I would like to take this opportunity
to remember Jack's life with the following biography.
Jack Webber was born on 20 October, 1914 and showed athletic talent early. He was a schoolboy champion in sprints and middle distance and was soon spotted by the talent scouts of the time.. In 1931, Clem Duncan, the then coach of Adelaide Harriers, pursuaded him to join the club, a move that subsequently saw the 17 year old win the Junior State Titles over 440 yards and Cross Country in his first year.
Thus started a long career in athletics. Jack improved as a runner and for nearly a decade during the forties, he reigned supreme, winning endless state and club titles in events from 880 yards to Cross Country, including a memorable victory against World Cross Country Champion Jack Kenyon, in the 1941 Camden 10 km Classic.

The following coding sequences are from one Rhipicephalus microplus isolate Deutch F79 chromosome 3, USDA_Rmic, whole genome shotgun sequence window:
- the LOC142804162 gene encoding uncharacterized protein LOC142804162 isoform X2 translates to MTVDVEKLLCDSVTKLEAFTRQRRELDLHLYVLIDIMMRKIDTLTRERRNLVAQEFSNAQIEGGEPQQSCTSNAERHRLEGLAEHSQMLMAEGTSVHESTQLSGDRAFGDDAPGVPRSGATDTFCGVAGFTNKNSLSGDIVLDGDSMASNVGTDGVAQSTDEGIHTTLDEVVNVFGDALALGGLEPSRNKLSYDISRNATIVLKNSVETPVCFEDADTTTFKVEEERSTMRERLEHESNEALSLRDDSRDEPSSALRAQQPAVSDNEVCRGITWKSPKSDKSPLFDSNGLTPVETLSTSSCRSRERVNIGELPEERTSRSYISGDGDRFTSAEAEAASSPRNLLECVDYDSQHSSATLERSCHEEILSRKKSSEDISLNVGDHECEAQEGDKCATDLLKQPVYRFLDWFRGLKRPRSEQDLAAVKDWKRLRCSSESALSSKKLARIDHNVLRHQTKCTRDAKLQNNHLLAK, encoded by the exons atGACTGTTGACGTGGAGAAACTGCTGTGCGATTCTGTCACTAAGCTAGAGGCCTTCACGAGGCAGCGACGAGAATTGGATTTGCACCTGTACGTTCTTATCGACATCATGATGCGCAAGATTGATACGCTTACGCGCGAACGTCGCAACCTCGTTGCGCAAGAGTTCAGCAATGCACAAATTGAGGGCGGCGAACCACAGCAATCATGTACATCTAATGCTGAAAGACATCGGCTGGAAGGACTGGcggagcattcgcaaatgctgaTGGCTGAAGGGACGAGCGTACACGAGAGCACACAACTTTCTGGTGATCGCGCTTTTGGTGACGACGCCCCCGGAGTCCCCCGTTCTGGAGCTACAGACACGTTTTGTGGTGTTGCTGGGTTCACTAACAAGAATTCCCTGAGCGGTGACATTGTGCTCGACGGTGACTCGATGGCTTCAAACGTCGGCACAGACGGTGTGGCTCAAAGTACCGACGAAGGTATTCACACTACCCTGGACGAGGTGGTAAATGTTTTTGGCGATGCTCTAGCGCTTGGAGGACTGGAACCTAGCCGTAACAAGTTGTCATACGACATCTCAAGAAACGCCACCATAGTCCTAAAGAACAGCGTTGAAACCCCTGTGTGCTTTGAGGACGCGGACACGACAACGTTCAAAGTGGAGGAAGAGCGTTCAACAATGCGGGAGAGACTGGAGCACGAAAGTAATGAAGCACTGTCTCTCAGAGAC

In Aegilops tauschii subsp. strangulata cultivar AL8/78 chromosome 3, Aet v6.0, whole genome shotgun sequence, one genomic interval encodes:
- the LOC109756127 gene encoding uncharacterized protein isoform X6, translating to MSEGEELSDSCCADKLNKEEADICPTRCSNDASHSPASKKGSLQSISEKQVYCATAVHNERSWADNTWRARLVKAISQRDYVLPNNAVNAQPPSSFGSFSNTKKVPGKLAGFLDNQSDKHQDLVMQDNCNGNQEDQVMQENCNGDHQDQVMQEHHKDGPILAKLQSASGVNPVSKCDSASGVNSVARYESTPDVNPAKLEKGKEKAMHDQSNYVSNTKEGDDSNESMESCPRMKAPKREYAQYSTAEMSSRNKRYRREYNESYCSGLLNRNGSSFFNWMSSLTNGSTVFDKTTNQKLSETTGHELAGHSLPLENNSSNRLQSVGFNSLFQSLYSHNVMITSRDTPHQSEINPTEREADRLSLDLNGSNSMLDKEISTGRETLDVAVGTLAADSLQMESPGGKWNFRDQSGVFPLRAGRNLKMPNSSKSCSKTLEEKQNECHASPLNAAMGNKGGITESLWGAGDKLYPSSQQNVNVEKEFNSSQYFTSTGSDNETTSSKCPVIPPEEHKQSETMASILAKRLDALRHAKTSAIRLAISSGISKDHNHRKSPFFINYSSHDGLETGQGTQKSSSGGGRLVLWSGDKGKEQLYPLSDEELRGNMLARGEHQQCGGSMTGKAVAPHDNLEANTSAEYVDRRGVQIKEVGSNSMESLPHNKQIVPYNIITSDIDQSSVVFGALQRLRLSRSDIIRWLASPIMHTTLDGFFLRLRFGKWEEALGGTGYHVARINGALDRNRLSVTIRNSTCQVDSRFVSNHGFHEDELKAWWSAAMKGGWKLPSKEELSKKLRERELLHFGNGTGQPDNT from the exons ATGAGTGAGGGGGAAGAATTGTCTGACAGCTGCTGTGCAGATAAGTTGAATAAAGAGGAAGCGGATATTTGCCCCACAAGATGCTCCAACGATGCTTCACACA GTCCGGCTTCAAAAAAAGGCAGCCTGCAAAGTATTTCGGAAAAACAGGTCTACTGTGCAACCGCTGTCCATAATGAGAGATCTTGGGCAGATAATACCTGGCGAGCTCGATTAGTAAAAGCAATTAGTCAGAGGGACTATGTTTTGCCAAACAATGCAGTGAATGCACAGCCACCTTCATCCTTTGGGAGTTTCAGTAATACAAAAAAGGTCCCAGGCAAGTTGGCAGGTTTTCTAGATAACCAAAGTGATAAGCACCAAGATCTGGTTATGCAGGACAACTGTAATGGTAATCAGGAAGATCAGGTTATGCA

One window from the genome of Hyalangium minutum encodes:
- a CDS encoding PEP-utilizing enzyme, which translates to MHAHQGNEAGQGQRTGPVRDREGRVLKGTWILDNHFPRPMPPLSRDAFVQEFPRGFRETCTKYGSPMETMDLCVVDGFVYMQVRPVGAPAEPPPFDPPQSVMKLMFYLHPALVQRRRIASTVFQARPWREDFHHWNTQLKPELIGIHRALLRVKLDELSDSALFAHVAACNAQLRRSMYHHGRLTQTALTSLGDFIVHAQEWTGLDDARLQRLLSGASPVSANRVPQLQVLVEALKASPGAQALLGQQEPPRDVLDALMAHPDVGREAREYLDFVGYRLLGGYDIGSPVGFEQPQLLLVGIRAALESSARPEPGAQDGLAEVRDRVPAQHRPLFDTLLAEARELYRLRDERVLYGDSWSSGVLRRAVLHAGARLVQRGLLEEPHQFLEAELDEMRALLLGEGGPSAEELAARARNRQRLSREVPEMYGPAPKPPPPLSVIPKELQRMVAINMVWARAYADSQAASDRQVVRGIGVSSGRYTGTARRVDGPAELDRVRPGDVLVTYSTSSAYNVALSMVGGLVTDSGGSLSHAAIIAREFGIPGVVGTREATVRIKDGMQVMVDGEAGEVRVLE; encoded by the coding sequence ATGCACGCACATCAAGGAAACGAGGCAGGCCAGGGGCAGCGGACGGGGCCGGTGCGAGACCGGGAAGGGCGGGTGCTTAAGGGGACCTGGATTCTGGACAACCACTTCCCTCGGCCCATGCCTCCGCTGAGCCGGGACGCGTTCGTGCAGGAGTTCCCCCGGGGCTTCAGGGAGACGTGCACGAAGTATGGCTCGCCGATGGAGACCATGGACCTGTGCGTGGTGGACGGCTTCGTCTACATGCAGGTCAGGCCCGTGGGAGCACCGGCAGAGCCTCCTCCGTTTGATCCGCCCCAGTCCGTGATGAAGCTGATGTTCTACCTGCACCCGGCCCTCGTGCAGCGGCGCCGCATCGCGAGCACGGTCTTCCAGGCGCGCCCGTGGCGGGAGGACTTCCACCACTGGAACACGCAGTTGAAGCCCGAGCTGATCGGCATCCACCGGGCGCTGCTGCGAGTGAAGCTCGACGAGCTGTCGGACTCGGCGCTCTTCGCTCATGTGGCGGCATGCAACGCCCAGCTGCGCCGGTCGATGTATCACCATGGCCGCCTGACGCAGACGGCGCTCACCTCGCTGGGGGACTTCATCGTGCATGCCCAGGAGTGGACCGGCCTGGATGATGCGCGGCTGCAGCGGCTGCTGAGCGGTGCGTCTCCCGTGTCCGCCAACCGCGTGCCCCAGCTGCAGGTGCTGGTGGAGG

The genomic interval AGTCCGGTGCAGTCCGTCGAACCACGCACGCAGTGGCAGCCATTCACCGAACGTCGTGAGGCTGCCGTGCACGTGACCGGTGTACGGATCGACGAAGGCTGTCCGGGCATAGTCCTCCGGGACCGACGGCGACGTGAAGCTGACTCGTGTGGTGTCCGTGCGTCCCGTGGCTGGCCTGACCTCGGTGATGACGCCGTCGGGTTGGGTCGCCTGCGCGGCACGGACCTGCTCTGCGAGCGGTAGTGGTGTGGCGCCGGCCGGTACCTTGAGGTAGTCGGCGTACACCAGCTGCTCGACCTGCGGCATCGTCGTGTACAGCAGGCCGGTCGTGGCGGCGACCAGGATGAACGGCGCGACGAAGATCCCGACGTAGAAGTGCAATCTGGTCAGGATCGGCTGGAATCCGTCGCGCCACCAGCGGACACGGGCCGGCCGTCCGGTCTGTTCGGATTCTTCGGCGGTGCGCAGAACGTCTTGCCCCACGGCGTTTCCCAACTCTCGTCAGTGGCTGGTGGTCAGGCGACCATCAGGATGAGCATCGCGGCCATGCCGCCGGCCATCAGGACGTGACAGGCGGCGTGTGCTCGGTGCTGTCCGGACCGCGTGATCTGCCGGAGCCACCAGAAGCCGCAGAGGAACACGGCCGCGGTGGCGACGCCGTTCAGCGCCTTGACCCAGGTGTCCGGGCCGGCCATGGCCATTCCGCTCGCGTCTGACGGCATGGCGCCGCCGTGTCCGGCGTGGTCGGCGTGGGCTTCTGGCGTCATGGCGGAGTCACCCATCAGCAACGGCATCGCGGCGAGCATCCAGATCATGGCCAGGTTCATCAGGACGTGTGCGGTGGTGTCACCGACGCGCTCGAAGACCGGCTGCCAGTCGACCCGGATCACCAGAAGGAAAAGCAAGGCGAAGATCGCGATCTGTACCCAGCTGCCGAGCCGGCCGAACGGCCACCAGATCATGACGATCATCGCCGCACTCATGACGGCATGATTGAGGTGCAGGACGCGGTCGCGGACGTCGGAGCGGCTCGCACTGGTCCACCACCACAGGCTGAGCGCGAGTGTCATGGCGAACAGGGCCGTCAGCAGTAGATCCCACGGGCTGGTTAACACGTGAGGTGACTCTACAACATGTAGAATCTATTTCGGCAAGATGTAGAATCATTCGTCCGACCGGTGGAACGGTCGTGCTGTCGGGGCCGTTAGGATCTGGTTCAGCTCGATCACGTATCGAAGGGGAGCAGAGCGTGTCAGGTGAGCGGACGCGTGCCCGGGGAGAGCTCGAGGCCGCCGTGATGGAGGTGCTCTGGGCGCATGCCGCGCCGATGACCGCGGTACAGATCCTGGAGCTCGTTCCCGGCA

Alas recurring calf injuries curtailed his running career in 1949. It was then that he met former Australian walk champion George Wilson who suggested he try racewalking, primarily for therapy but also as an alternative discipline, to retain his fitness.
Mastering the technique quickly, he was hooked. And to his delight, the calf problem also disappeared. He walked consistently from then on in a walking career of over 40 years. Over this time, he amassed an impressive list of achievements which include winning the 1951 Gawler to Adelaide marathon walk in record time and a clean sweep of the SA Walkers Club Championships in 1952 from 5 miles to 50 km. He represented the State on various occasions during the fifties.